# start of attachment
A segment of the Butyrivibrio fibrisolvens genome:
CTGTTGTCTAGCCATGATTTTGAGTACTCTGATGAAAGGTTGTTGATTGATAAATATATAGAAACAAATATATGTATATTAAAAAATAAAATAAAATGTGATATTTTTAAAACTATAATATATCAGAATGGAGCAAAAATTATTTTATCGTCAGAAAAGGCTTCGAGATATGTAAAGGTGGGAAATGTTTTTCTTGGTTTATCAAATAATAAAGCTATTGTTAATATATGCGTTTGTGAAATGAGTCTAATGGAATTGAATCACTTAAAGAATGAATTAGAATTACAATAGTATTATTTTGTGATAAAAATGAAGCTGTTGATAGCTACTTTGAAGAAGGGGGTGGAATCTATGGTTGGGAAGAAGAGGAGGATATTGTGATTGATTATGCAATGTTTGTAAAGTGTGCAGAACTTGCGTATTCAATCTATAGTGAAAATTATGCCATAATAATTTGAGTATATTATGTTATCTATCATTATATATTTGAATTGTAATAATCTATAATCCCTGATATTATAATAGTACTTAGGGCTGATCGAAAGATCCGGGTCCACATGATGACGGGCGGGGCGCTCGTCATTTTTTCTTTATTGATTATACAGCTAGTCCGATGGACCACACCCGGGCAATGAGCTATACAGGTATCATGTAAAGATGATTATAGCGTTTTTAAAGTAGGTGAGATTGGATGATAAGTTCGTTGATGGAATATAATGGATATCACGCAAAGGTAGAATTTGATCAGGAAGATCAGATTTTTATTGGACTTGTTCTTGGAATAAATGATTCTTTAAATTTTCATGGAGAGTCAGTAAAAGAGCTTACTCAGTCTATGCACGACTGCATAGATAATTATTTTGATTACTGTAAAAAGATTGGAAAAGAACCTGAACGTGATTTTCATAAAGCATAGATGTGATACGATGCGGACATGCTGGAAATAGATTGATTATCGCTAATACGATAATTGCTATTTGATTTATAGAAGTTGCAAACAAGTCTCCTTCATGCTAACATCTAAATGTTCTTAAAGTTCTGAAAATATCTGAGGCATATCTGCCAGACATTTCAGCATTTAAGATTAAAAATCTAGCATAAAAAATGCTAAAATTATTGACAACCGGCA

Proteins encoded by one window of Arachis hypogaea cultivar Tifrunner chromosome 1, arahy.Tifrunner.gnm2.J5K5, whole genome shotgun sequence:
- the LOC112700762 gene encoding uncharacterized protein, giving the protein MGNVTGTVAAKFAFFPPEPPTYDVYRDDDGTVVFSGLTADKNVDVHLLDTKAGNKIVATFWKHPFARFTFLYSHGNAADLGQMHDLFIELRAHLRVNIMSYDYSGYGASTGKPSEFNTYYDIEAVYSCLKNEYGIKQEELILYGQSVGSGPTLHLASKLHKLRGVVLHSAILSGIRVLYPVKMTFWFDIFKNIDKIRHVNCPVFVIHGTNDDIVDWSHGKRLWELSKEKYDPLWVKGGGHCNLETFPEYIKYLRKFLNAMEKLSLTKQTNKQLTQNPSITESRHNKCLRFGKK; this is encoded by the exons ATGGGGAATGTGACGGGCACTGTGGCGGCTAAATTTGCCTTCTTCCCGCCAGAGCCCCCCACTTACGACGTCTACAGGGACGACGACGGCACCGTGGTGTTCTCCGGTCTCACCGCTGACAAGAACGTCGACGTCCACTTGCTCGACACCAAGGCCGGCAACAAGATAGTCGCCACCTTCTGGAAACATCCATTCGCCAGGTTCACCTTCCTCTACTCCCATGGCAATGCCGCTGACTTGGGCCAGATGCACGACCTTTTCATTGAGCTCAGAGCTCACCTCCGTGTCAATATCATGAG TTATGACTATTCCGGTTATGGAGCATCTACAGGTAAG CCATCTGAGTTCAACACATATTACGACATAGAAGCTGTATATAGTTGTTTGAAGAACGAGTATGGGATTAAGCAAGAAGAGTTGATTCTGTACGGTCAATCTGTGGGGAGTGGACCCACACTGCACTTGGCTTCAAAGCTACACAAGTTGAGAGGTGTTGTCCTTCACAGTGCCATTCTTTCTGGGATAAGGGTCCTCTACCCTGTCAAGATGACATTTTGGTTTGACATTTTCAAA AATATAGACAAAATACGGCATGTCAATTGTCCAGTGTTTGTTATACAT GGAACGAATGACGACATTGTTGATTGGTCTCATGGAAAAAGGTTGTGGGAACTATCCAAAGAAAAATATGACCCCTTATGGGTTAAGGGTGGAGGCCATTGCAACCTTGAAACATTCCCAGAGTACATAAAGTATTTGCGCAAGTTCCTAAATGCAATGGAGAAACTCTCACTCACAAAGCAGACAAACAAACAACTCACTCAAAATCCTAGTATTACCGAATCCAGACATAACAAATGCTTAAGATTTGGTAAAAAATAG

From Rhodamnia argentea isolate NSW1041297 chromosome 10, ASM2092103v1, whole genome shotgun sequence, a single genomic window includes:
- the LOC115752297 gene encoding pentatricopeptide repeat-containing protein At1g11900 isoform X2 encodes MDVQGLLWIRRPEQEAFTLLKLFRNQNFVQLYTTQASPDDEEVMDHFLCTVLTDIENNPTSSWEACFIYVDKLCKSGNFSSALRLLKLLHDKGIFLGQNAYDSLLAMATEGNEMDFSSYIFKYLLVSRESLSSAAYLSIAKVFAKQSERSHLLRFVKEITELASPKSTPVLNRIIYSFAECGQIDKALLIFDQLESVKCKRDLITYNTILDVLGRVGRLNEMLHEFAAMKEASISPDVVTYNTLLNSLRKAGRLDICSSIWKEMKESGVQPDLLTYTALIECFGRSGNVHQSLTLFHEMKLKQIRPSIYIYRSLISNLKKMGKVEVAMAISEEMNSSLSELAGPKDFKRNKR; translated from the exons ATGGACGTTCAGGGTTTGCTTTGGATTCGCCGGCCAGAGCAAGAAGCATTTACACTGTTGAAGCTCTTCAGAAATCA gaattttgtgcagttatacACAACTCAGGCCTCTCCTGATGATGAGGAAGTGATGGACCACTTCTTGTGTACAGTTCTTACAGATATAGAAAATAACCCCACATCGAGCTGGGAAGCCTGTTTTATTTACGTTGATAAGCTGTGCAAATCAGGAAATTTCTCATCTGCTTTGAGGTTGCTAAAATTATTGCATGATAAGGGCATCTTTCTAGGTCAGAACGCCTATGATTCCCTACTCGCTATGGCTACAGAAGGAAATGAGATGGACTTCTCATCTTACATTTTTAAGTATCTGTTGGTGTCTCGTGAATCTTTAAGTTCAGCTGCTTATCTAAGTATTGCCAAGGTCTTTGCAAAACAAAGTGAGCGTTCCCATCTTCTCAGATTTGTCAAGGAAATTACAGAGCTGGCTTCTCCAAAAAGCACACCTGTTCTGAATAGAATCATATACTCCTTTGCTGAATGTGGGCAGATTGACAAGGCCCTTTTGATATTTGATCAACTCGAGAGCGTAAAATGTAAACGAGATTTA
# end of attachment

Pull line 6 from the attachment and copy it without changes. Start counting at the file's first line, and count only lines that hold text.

- the LOC115752297 gene encoding pentatricopeptide repeat-containing protein At1g11900 isoform X2 encodes MDVQGLLWIRRPEQEAFTLLKLFRNQNFVQLYTTQASPDDEEVMDHFLCTVLTDIENNPTSSWEACFIYVDKLCKSGNFSSALRLLKLLHDKGIFLGQNAYDSLLAMATEGNEMDFSSYIFKYLLVSRESLSSAAYLSIAKVFAKQSERSHLLRFVKEITELASPKSTPVLNRIIYSFAECGQIDKALLIFDQLESVKCKRDLITYNTILDVLGRVGRLNEMLHEFAAMKEASISPDVVTYNTLLNSLRKAGRLDICSSIWKEMKESGVQPDLLTYTALIECFGRSGNVHQSLTLFHEMKLKQIRPSIYIYRSLISNLKKMGKVEVAMAISEEMNSSLSELAGPKDFKRNKR; translated from the exons ATGGACGTTCAGGGTTTGCTTTGGATTCGCCGGCCAGAGCAAGAAGCATTTACACTGTTGAAGCTCTTCAGAAATCA gaattttgtgcagttatacACAACTCAGGCCTCTCCTGATGATGAGGAAGTGATGGACCACTTCTTGTGTACAGTTCTTACAGATATAGAAAATAACCCCACATCGAGCTGGGAAGCCTGTTTTATTTACGTTGATAAGCTGTGCAAATCAGGAAATTTCTCATCTGCTTTGAGGTTGCTAAAATTATTGCATGATAAGGGCATCTTTCTAGGTCAGAACGCCTATGATTCCCTACTCGCTATGGCTACAGAAGGAAATGAGATGGACTTCTCATCTTACATTTTTAAGTATCTGTTGGTGTCTCGTGAATCTTTAAGTTCAGCTGCTTATCTAAGTATTGCCAAGGTCTTTGCAAAACAAAGTGAGCGTTCCCATCTTCTCAGATTTGTCAAGGAAATTACAGAGCTGGCTTCTCCAAAAAGCACACCTGTTCTGAATAGAATCATATACTCCTTTGCTGAATGTGGGCAGATTGACAAGGCCCTTTTGATATTTGATCAACTCGAGAGCGTAAAATGTAAACGAGATTTA